Why it doesn’t pay to run good ads to a bad website

good ads bad websiteEven as I wrote the headline of this article, the answer seemed really obvious.

Good ads.

Bad website.

What good could ever come of it?

But the answer is complex because there are varying degrees of a “bad” website and the level of “badness” can be relative to the quality of the other websites in your market. 

The job of a good AdWords ad is to “win the click”

Google AdWords drives targeted traffic to your website, so let’s start with what makes a good ad.

The Ad Copy should be relevant to the carefully selected target keywords and include messages to attract attention, so that the person searching Google:

  • knows that the ad relates to what he/she was searching for
  • wants to click on the ad and find out more.

The Ad Copy can also “plant the seed” for the action that you want people to take once they visit your website. For example, by including “buy online, save 10%” in the ad copy, people clicking on the ad are already aware of how much they can save if they buy online. Which can make them more likely to act.

When AdWords ads are doing their job well, they are attracting well targeted, quality clicks.

The job of a good business website is to get people to convert

Once people visit your website, the website needs to win the conversion, which might be signing up for your e-Newsletter, submitting an online enquiry, completing a purchase or another important action.

If the website is bad, the conversion is less likely to happen. In the worst cases, conversions are non-existent.

Which means that if you’re running AdWords ads you’ve spent money getting people to your website but you aren’t getting a return on your advertising investment.

What makes a website bad?

A few things that spring to mind in terms of bad websites are:

  • Being hard to navigate
  • Having an outdated design
  • Small, hard to read fonts
  • Using garish colours
  • It’s difficult to tell what the business does
  • Overly complicated check-out or sign-up process
  • The “Search” field doesn’t work
  • Links are broken
  • Important information like Contact Details or Product Pricing is hard to find or non-existent
  • The copy is boring and wasn’t written for the web.

For AdWords, a bad website is also one that isn’t relevant to the keywords and ad copy used in the AdWords campaign.

You need to test an AdWords campaign to find out how well the visitors convert

There are different levels of “badness” for websites. For example:

  • The website might have some or all of the things mentioned above.
  • It might look awesome, but be let down by the copy.
  • The copy might be awesome but be let down by the design.

You also need to take your competitors websites into consideration.

It’s really easy for people click on several ads in quick succession to see what’s available and then go back to the website that appealed to them the most.

Even though at first glance the website might seem OK, if your website is just OK and your competitors websites are awesome, then relatively speaking your website doesn’t cut it in the fast moving web world.

Another consideration is that although your website may have been good a few years ago, if your new and/or existing competitors now have awesome new websites, then relatively speaking, your website isn’t as good as it used to be. And because more and more people are searching using mobile devices, to compete in today’s market your website needs to be mobile optimised.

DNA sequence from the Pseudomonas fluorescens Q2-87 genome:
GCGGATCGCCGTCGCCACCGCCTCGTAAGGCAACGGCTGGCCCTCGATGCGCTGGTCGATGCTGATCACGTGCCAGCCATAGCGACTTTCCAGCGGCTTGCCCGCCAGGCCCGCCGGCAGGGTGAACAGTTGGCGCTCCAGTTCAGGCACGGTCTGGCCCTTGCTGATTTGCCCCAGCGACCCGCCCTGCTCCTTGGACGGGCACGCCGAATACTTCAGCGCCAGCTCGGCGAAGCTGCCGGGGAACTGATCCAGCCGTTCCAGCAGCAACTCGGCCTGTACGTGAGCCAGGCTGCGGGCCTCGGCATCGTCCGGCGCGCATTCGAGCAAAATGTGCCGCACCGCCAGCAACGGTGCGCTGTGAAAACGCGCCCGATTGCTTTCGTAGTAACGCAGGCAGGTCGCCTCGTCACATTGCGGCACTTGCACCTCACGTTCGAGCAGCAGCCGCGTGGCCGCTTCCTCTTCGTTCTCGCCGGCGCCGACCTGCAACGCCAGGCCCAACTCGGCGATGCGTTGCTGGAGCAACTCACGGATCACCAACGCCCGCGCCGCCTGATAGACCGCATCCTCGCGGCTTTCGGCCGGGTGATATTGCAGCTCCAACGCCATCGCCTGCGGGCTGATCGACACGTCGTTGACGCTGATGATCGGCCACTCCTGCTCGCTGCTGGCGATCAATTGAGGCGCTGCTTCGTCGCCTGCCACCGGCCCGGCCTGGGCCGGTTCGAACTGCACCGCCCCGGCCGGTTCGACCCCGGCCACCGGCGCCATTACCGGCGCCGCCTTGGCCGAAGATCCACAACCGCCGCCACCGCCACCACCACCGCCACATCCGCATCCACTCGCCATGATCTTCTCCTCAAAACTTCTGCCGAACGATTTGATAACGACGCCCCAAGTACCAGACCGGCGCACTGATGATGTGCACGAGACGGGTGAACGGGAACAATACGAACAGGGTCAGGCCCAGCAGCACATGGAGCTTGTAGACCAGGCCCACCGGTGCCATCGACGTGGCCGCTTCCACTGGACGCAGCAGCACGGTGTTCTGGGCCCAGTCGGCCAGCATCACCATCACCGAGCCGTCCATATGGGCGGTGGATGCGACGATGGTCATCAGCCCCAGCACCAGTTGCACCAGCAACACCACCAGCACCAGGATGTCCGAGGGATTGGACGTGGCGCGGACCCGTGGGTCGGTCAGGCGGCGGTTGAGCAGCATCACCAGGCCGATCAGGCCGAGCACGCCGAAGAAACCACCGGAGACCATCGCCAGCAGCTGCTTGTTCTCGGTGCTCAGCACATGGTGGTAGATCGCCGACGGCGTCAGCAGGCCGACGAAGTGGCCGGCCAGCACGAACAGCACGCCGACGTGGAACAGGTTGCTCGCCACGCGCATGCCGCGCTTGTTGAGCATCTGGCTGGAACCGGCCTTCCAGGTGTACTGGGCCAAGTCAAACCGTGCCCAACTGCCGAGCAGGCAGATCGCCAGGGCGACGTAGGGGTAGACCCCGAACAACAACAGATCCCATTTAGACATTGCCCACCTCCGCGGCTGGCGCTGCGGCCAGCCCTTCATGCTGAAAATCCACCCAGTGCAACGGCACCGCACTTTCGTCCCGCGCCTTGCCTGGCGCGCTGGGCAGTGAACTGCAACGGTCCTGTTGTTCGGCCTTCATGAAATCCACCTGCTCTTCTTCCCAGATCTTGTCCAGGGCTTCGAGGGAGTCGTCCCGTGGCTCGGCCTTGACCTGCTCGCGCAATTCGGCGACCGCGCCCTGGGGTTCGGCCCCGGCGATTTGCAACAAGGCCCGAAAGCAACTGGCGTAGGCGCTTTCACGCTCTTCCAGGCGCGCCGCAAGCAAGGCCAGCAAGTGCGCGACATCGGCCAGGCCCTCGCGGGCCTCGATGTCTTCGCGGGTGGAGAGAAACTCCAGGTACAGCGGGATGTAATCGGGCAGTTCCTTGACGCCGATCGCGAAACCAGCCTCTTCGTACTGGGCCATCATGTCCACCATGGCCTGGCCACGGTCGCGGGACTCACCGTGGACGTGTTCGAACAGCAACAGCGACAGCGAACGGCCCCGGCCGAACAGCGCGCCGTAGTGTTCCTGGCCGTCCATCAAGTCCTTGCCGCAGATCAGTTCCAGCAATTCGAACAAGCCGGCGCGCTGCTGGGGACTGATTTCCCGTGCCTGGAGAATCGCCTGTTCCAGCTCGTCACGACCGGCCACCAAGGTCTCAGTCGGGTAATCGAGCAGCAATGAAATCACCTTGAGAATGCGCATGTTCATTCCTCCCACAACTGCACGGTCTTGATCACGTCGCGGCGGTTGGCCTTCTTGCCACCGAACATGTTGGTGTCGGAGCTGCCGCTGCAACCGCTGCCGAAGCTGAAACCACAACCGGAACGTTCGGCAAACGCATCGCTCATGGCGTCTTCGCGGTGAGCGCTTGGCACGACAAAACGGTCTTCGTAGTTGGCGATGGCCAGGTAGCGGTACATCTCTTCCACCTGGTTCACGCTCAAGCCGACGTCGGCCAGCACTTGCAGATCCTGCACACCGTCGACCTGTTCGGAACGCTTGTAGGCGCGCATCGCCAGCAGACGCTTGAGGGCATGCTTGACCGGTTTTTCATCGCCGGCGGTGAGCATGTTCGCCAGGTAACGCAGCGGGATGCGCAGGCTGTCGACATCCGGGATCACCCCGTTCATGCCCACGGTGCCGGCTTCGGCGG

How can you tell if your website is bad?

It can be hard for a business owner to be objective about their website. Particularly if he/she is focused on the fact that it will cost $$$ to get it updated.

A key signal that your website is bad is that you’re getting plenty of website visitors but no results.

No sales. No sign ups. No enquiries. No sharing of your content on social media.

You can also do the old tried and tested “ask a friend” what they think of your website. But if they’re not in your target audience, or they don’t feel they can’t be completely honest, you’re no better off.

Another option is to check your website analytics tool, like Google Analytics.

Once your AdWords and Analytics accounts are linked, you can see exactly how the AdWords traffic performs once people arrive at your website.

You’ll probably see that some people Bounce, which is pretty normal for AdWords in my experience (and a Bounce is not always bad, for example if someone visits your website to find your phone number and finds it easily on the home page). But some people should stick around and get engaged. Depending upon the product or service you offer, it might take a few visits before they convert, but ideally you want new visitors to view several pages and spend at least a minute or two looking around.

What should you do next if your ads aren’t getting results?

It’s possible that you’re not getting conversions because the market for your product or service is highly competitive and price-sensitive. It’s also possible that the market for your product or service isn’t very big.

But if your website is the issue, there are a lot of changes that can be made to improve your results. Work with a savvy web designer, developer and/or copywriter to make updates.

What things make you think a website is bad, and make you want to leave? Let me know in the comments.

About Melinda
Melinda aka Mel is a Premier Google Partner, AdWords & Analytics Consultant, Speaker and Trainer and co-owner of Click-Winning Content. Mel provides results-driven services to Australian businesses and is committed to never using an acronym without explaining it first. She also likes grand slam tennis, cracked pepper and Melbourne sunsets. Please connect at the links below.